Question: 1

". . . we cannot catch a glimpse of things-in-themselves around the corner of our own eyes; we cannot form an idea of reality that floats above the processes of our conceiving it . . ." Which one of the following statements best reflects the argument being made in this sentence?

  1. If the reality of things is independent of our perception, logically we cannot perceive that reality.

  2. If the reality of things is independent of our eyesight, logically we cannot perceive our perception.

  3. Our knowledge of reality floats above our subjective perception of it.

  4. Our knowledge of reality cannot be merged with our process of conceiving it.

Option: 1
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Question: 2

The author of the passage is most likely to support which one of the following statements?

  1. The confidence with which we maintain something to be true is usually independent of the source of the alleged truth.

  2. For the sceptic, if we think of reality as independent of our perceptions, ideas or descriptions, we should aim to know that reality independently too.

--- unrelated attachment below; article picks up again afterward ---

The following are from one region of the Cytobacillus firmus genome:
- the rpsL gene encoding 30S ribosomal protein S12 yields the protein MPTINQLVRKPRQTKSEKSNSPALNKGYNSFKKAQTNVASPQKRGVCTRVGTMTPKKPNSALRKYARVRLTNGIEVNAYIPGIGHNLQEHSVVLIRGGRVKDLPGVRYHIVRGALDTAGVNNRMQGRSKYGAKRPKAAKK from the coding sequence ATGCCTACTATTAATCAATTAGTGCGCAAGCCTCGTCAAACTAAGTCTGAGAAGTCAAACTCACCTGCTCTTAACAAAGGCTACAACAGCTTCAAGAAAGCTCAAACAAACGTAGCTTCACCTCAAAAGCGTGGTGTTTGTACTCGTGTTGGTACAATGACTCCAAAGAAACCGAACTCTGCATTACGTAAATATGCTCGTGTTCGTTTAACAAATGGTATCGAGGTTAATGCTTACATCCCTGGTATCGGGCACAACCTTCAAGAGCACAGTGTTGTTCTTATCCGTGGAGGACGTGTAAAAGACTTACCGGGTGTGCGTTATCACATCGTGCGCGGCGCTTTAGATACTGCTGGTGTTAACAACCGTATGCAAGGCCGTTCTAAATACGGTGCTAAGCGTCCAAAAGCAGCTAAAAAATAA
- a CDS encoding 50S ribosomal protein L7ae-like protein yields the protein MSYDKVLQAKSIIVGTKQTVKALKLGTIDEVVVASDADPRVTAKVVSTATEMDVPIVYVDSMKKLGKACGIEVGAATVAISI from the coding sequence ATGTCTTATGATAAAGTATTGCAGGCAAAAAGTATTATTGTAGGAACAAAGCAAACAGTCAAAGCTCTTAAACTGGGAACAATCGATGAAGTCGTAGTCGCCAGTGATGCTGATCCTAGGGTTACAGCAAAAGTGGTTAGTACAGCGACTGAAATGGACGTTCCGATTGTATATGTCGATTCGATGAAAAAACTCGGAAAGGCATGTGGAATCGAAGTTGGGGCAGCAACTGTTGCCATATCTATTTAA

3. The scandal of philosophy is that we might not know anything at all about reality if we think of reality as independent of our perceptions, ideas or descriptions.

  4. The actions taken on the basis of presumed knowledge are rational and justifiable if we are confident that that knowledge is widely held.

Option: 3
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Question: 3

According to the last paragraph of the passage, "We hold our beliefs and presumptive knowledges more or less confidently, usually depending on" something. Which one of the following most broadly captures what we depend on?

  1. Remaining outside the academy; ignoring epistemic anxieties.

  2. How much of a stake we have in them; what resources there are to support them.

  3. How we come to hold them; how widely they are held in our social circles.

  4. All of the options listed here.

Option: 3
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Question: 4

The author discusses all of the following arguments in the passage, EXCEPT:

  1. sceptics believe that we can never fully know anything, if by 'knowing' we mean knowledge of a reality that is independent of the knower.

  2. the best way to deal with scepticism about the veracity of knowledge is to ignore it.

  3. philosophers maintain that the scandal of philosophy should be of concern to everyone.

  4. if we cannot distinguish knowledge from opinion or delusion, we will not be able to justify our actions.

Option: 2
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CAT 2021 RC passage with solution